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National News Breathing life into relics
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       Updated:2017-08-31      Text:Large /  Medium  /  Small  


The wine vessel Minfanglei was obtained by Hunan Provincial Museum in 2014 after being lost overseas for nearly a century. 

 

Shan Jixiang, director, Palace Museum

                                                                                        


An upcoming variety show on China Central Television will bring together 27 Chinese "stars". But they are not people.


Last week, the national TV station said that it will release National Treasure toward the end of 2017.


The show will feature three cultural relics from each of the nine most important museums in the country and reveal behind-the-scene stories about them.


For example, film stars and other celebrities will be used to talk about the legends surrounding the artifacts. And, more such techniques from variety shows will be used in the program, says Yu Lei, chief producer of National Treasure.


But Yu says there are more surprises in store.


"We want to make the cultural relics look like people who have gone through the vicissitudes of life," she says.


"They have life and character. And, they represent the Chinese spirit and values."


Yu says that viewers will feel an emotional connection with the relics.


The Palace Museum in Beijing, also known as the Forbidden City, is the flagship museum. As China's imperial palace from 1420 to 1911, the institution houses more than 1.86 million cultural relics, and Shan Jixiang, director of the museum, says that it will be a challenge to choose just three items from its collection.


"It will be a tough decision," says Shan.


"The choices have to have historical, artistic and scientific significance," Shan says.


"But we won't deliberately create drama for the show or treat the relics lightly," he says. "The show is not going to mislead viewers."


The other eight institutions are all key provincial-level museums: Shanghai Museum, Nanjing Museum, Shaanxi History Museum, Henan Museum, and Zhejiang, Hubei, Hunan and Liaoning provincial museums.


All the museums have their own specialities.


For instance, Nanjing Museum, which is China's first national-level comprehensive museum from the time of Kuomintang rule, has an extensive collection.


The Shaanxi History Museum, which is located in Xi'an, known as the global metropolis Chang'an in ancient times, has relics from the Han (202 BC-220 AD) and Tang (618-907) dynasties, two peaks in the country's imperial history.


Hubei Provincial Museum is known for its collection from crucial archaeological discoveries. It houses bronze musical instruments like the bianzhong, or chime bells, found in the tomb of high official Marquis Yi of Zeng, dating back 2,500 years.


Shan says that the nine museums have also worked to bring diversity to the national treasures chosen.


Though the list of the 27 treasures remains confidential, there are some clues about the choices.


For instance, there are at least two bronze pieces: the Minfanglei, a wine holder from the Hunan Provincial Museum dating back to the late Shang Dynasty (16th century to 1046 BC), whose body was once lost and then found in the United States, and the Dake Ding from the Shanghai Museum, an item used for ancestor worship in the late Western Zhou Dynasty (1046 to 771 BC).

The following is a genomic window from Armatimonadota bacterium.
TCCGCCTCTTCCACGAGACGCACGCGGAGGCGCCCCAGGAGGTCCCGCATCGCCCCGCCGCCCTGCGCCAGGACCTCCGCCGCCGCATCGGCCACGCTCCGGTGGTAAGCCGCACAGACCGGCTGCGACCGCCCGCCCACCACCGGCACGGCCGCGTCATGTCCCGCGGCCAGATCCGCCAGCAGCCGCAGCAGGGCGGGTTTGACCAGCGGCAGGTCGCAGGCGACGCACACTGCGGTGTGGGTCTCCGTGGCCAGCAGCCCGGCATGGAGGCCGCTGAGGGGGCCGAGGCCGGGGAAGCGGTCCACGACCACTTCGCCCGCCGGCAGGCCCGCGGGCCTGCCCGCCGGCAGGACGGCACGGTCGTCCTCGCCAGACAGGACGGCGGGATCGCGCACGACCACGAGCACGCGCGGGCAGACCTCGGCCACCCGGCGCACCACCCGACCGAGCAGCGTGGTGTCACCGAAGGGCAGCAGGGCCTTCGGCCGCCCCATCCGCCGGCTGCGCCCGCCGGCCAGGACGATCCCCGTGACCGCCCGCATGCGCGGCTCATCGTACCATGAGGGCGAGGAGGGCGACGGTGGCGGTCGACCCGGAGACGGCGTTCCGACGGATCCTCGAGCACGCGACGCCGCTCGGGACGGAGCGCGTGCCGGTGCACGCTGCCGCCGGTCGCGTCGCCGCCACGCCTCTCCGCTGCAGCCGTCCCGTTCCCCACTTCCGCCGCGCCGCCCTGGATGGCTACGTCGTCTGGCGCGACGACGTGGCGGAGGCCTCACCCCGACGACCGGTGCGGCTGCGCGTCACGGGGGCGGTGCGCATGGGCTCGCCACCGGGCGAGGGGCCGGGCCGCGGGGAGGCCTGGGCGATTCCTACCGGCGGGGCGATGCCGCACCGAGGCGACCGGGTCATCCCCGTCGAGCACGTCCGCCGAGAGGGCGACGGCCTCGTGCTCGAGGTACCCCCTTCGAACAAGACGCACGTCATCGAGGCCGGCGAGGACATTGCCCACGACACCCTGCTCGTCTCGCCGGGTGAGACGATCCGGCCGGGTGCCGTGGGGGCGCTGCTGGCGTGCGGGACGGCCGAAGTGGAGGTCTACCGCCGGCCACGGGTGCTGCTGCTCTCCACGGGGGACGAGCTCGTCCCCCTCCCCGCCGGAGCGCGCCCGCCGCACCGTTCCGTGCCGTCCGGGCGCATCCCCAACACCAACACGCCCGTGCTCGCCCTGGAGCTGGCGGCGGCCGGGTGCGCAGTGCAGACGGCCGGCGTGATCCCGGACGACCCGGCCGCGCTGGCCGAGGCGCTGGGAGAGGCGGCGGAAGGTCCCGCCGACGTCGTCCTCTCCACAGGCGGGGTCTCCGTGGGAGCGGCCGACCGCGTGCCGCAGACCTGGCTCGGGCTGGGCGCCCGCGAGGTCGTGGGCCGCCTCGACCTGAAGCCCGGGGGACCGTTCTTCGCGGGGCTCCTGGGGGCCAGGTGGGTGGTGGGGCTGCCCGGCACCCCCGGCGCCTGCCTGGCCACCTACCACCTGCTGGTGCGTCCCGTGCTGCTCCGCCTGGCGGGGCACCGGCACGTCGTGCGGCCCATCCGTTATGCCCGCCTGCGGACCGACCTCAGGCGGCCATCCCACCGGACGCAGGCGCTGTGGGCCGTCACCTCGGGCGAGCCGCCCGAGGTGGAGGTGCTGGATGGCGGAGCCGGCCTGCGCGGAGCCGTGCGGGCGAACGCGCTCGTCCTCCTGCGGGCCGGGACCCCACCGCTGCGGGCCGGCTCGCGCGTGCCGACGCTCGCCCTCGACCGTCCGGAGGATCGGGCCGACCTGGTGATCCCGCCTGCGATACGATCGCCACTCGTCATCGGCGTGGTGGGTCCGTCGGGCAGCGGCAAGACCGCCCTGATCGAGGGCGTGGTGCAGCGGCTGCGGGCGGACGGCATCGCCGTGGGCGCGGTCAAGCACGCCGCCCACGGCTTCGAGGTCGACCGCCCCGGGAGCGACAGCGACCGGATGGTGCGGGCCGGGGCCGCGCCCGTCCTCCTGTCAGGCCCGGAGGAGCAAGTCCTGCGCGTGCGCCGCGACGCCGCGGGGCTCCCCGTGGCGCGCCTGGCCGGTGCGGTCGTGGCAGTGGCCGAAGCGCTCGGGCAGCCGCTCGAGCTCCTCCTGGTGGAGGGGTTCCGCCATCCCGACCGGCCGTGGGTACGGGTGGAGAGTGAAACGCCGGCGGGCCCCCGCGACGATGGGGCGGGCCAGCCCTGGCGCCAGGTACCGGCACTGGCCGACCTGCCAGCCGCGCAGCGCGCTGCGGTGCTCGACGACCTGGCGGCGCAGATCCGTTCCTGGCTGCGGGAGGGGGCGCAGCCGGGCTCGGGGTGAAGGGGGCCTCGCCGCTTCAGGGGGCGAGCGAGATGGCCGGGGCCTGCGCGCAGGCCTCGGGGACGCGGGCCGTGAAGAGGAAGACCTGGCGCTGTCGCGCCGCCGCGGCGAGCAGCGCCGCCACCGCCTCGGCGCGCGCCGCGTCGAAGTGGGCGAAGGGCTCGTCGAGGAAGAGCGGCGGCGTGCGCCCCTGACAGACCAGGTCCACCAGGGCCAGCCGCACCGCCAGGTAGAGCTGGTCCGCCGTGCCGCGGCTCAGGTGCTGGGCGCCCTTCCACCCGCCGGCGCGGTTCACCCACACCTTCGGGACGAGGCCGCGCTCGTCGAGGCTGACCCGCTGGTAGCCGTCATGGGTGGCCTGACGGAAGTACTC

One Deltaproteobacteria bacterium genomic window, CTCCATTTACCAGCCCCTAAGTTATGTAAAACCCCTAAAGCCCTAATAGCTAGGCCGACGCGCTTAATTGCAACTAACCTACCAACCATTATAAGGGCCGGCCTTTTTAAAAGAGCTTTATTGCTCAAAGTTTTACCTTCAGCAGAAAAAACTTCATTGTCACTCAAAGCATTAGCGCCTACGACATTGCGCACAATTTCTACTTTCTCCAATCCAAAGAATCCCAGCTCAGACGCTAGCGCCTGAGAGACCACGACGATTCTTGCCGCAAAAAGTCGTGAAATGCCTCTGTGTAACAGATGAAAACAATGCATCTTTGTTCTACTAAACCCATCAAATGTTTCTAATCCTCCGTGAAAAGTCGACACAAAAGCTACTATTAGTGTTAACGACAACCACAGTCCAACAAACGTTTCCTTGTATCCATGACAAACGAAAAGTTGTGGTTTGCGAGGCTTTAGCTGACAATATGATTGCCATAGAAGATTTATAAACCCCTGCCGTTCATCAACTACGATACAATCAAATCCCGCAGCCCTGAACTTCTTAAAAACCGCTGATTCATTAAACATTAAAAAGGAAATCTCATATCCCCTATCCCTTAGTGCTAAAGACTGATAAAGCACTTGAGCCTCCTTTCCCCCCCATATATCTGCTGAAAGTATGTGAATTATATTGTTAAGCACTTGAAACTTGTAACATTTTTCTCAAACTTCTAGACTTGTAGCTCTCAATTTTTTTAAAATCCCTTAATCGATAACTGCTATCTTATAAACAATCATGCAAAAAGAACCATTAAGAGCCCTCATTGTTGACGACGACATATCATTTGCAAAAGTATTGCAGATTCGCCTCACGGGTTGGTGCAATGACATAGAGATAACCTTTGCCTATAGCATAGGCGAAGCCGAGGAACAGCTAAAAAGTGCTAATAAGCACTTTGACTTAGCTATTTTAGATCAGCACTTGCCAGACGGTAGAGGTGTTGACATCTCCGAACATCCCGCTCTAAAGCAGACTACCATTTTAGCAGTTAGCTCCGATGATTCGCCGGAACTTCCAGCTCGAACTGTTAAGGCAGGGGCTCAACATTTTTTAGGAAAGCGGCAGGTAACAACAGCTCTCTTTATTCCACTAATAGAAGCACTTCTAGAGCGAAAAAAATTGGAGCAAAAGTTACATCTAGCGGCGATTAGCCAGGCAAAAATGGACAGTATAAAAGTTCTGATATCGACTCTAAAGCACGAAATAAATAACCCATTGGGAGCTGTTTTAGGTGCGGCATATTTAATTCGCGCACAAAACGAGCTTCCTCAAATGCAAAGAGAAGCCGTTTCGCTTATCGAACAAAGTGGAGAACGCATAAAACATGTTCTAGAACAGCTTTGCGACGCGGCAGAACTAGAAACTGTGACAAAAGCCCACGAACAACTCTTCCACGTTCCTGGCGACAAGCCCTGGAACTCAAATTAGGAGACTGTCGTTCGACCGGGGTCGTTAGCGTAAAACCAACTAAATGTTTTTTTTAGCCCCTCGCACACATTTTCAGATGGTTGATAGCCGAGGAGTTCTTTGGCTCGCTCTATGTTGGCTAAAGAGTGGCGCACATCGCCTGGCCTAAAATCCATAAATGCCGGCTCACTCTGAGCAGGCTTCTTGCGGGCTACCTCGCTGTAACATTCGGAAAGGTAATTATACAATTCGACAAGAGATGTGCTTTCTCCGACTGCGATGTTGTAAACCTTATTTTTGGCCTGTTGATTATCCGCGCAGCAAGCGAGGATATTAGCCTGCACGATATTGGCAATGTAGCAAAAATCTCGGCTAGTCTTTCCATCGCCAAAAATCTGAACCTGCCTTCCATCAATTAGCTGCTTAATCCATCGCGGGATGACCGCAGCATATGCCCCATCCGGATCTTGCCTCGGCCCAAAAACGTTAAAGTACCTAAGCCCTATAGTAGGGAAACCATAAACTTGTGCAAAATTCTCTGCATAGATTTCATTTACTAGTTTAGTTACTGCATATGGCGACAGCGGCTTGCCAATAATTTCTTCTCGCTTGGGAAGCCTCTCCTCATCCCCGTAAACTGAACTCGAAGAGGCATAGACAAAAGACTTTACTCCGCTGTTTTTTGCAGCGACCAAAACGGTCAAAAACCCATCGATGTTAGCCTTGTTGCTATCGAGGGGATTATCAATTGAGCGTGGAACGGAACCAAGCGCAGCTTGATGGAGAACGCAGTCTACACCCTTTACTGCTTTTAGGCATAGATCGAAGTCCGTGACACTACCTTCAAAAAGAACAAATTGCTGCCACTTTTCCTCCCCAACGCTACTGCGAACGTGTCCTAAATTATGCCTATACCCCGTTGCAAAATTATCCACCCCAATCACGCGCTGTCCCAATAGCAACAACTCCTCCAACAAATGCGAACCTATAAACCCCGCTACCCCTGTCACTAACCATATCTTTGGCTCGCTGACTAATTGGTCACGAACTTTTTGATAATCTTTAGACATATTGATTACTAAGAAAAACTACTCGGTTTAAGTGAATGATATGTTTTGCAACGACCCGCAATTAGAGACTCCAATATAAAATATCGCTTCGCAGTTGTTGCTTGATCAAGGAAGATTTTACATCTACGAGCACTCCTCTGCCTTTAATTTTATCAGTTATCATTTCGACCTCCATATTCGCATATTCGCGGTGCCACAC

"If the viewers' response is good we will consider organizing an exhibition at the nine museums to exhibit the 27 items," says Shan.


According to producer Yu, National Treasure will run for more than one season.


And, she also plans to include Chinese artifacts housed in overseas museums in the future seasons.

Liu Wentao, deputy director of Nanjing Museum, says: "Museums are now a part of the lifestyles of the young," adding that nearly 70 percent of visitors to the museum are younger than 40.


Nanjing Museum is also known for its early adaption of digital technology to attract the younger generations.


"It is an inevitable trend for museums to become fashionable," she says adding that she has great expectations for the upcoming show.


Last year, Masters in the Forbidden City, a three-episode documentary on cultural relic restorers in the Palace Museum, went viral. It was then edited into a feature-length film to be released in cinemas.


Shan also says that as many as 15,000 people applied for cultural restorer positions in the museum in 2016, following the screening of the documentary.


"There's a stereotype that young people only like shows on romance or entertainment. But the documentary proves the vitality of programs with cultural depth," Shan says.


Zhu Tong, deputy editor-in-chief of CCTV, says that it is not surprising that TV variety shows in China now also reflect traditional culture.


Earlier this year, Reader, a CCTV variety show, which became a buzzword, invited celebrities, entrepreneurs and even ordinary people to read chapters from classics that reflected their values or views.


"Its success strengthened our confidence to give more voice to our culture," says Zhu.


"Cultural programs on TV need a new direction. And museums can take them in a new direction," says Zhu.